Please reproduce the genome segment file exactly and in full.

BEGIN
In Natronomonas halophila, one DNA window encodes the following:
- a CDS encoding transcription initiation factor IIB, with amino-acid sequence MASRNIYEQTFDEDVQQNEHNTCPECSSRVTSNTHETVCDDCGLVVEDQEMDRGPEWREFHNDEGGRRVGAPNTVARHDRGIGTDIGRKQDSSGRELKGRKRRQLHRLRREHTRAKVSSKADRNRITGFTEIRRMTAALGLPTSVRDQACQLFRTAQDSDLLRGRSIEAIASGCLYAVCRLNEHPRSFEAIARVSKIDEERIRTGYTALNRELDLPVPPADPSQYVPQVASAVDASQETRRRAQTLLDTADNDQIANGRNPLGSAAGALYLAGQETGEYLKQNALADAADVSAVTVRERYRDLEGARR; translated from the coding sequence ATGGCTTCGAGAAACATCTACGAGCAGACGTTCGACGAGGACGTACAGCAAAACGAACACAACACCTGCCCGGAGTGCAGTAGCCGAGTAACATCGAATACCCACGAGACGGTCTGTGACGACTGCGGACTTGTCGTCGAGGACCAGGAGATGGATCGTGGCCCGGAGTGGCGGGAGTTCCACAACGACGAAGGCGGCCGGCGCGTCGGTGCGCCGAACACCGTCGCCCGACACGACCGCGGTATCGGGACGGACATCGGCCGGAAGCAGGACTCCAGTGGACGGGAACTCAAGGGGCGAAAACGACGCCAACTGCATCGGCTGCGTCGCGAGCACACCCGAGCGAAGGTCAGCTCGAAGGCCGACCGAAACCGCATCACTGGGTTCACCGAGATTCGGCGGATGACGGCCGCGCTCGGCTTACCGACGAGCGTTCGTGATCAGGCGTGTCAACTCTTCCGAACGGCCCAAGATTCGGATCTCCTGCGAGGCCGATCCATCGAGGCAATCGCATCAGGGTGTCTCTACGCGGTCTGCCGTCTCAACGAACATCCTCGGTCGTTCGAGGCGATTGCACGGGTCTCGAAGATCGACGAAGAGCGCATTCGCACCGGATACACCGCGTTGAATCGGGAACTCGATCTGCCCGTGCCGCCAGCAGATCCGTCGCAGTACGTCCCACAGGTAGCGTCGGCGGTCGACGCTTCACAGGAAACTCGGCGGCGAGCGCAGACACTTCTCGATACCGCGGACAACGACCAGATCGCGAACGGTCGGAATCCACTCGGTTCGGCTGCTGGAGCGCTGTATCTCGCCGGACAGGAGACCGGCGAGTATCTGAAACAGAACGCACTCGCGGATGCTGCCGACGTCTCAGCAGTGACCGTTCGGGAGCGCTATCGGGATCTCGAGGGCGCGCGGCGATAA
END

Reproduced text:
In Natronomonas halophila, one DNA window encodes the following:
- a CDS encoding transcription initiation factor IIB, with amino-acid sequence MASRNIYEQTFDEDVQQNEHNTCPECSSRVTSNTHETVCDDCGLVVEDQEMDRGPEWREFHNDEGGRRVGAPNTVARHDRGIGTDIGRKQDSSGRELKGRKRRQLHRLRREHTRAKVSSKADRNRITGFTEIRRMTAALGLPTSVRDQACQLFRTAQDSDLLRGRSIEAIASGCLYAVCRLNEHPRSFEAIARVSKIDEERIRTGYTALNRELDLPVPPADPSQYVPQVASAVDASQETRRRAQTLLDTADNDQIANGRNPLGSAAGALYLAGQETGEYLKQNALADAADVSAVTVRERYRDLEGARR; translated from the coding sequence ATGGCTTCGAGAAACATCTACGAGCAGACGTTCGACGAGGACGTACAGCAAAACGAACACAACACCTGCCCGGAGTGCAGTAGCCGAGTAACATCGAATACCCACGAGACGGTCTGTGACGACTGCGGACTTGTCGTCGAGGACCAGGAGATGGATCGTGGCCCGGAGTGGCGGGAGTTCCACAACGACGAAGGCGGCCGGCGCGTCGGTGCGCCGAACACCGTCGCCCGACACGACCGCGGTATCGGGACGGACATCGGCCGGAAGCAGGACTCCAGTGGACGGGAACTCAAGGGGCGAAAACGACGCCAACTGCATCGGCTGCGTCGCGAGCACACCCGAGCGAAGGTCAGCTCGAAGGCCGACCGAAACCGCATCACTGGGTTCACCGAGATTCGGCGGATGACGGCCGCGCTCGGCTTACCGACGAGCGTTCGTGATCAGGCGTGTCAACTCTTCCGAACGGCCCAAGATTCGGATCTCCTGCGAGGCCGATCCATCGAGGCAATCGCATCAGGGTGTCTCTACGCGGTCTGCCGTCTCAACGAACATCCTCGGTCGTTCGAGGCGATTGCACGGGTCTCGAAGATCGACGAAGAGCGCATTCGCACCGGATACACCGCGTTGAATCGGGAACTCGATCTGCCCGTGCCGCCAGCAGATCCGTCGCAGTACGTCCCACAGGTAGCGTCGGCGGTCGACGCTTCACAGGAAACTCGGCGGCGAGCGCAGACACTTCTCGATACCGCGGACAACGACCAGATCGCGAACGGTCGGAATCCACTCGGTTCGGCTGCTGGAGCGCTGTATCTCGCCGGACAGGAGACCGGCGAGTATCTGAAACAGAACGCACTCGCGGATGCTGCCGACGTCTCAGCAGTGACCGTTCGGGAGCGCTATCGGGATCTCGAGGGCGCGCGGCGATAA